Tuesday, May 2, 2017

I Flew The Coop

I had been obsessively searching Petfinder for weeks.

Hours.  I mean, to the point where I was probably spending more time scrolling mostly aimlessly at dogs I had no intention of adopting than doing much of anything else.  Addicted, maybe.

I had spoken with breeders, met and inquired about available 8-week olds, and honestly.. it didn't feel right.  Bawling and thinking about how Marge was going to hate me if I made an 8-week old come live with her outweighed any ounce of joy that I had about the thought of bringing home a second dog.  (Nothing against breeders at ALL, so please don't take it that way.  I just couldn't bring home an infant this time around.)

I finally mustered up the courage to submit an application for a Cattle Dog named Luke available through a rescue in NJ.  We met him, and I was lukewarm on him (no pun intended), but after literally two weeks of having the application open and filled out on my computer, I decided that I'd at least give a meet and greet between this dog and Marge a shot.

It wasn't meant to be.  The day I submitted my application, Luke was adopted.  And honestly, it was OK.  It wasn't the right dog for me, and I was trying too hard in my brain to think about why it was good and why it would work.

Still, I think the experience lit a fire under my butt because I knew I couldn't hem and haw and expect dogs to still be available several weeks later after no action from me.

The following day, I again went on Petfinder, keeping my search radius so large that I wound up looking at dogs three hours away in Connecticut.

I saw this.

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I said out loud, "What the [expletive] is THAT?!"  He was so cute.  A 7-month old Cattle Dog with a perfect description.

I submitted an application later that night.  That was a Sunday.

I e-mailed 24 hours later looking for a follow up. 

By Thursday, I was on the phone with the rescue coordinator setting up my 3-hour roadtrip with Marge and Louie to meet this little guy.

Fast forward to Saturday.  Six minutes from the foster's house - after a 3-hour drive in my new Ford Escape - I pulled in to a baseball field parking lot and bawled.  Why did I need another dog?  Marge is still young, still active in agility and picking up speed in obedience and Rally.  Would a new dog thwart our plans?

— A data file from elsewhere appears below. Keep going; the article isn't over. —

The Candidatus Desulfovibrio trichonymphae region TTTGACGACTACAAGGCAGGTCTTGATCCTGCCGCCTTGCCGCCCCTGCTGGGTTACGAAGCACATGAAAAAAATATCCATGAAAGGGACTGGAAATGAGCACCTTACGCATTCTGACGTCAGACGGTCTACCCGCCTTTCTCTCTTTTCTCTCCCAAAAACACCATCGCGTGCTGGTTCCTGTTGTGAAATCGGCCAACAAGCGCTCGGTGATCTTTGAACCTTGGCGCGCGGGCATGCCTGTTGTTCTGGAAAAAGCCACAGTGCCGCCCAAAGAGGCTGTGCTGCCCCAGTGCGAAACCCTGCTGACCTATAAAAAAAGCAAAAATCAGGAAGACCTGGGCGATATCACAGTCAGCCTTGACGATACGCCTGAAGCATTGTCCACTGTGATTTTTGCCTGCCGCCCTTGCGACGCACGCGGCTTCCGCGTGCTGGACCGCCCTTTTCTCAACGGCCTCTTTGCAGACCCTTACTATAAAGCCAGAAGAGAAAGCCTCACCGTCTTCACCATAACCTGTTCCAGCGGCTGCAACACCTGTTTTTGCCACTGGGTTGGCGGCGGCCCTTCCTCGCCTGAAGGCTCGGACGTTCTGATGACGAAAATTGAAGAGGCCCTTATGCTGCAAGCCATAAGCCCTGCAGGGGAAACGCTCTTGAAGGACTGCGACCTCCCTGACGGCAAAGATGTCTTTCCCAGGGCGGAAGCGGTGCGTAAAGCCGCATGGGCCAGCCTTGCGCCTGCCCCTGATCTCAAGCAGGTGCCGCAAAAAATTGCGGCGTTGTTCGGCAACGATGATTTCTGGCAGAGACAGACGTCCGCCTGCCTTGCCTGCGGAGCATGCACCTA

I went in to that foster's house thinking that there was no way I was coming home with another dog.  Not a chance.  This dog would have to be perfect, and I'd have to have basically no reservations about his behavior around Marge.

The rescue group deferred to me on how we'd do introductions.  I opted for a parallel walk with NO sniffing or interaction at first, gradually letting them get closer and get their sniffs in. It went fine.

After walking quite a bit, we turned them loose in a yard.  There was no more avoiding it.  If it didn't work now, it wouldn't work ever. 

One snark from Marge, then play bows, and then she ran around the foster's yard with this puppy like I haven't seen her do in years.

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We signed our papers, loaded two dogs in the car and started on our traffic-filled voyage home.

Fast forward a few weeks, after the new-dog equivalent of some kind of weird postpartum depression equivalent on my part (Marge never really had an adjustment period, other than maybe spending a little more time on her couch chair), and I finally introduced Red to the world.

After a lot of digging and a little stalking on the internet, long story short, Red was an approximately 7 month old Beagle/Cattle Dog mix from Mississippi whose owners sent him to the shelter after they were unable to curb his bad behavior around poultry.

Rescue put him on a transport truck to Connecticut, which is when I found his profile and decided I had to have him.

You'd think a leash may have helped with the whole eating birds thing, but hey.. I got an awesome dog out of the whole deal.

So, without further ado.. this is Northbound Flew The Coop, and he's part of our story now, too.

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But don't let that angelic face fool you.  This guy is a wild child.  He is well behaved in the house, amazing with Marge, and a blast while training.. but he's still got a lot to learn about life in the city.  Very different than training a fearful dog. Stay tuned for some training posts about him, particularly as I navigate an 8-week online mentorship with a trainer/behaviorist who I hold in VERY high regard.

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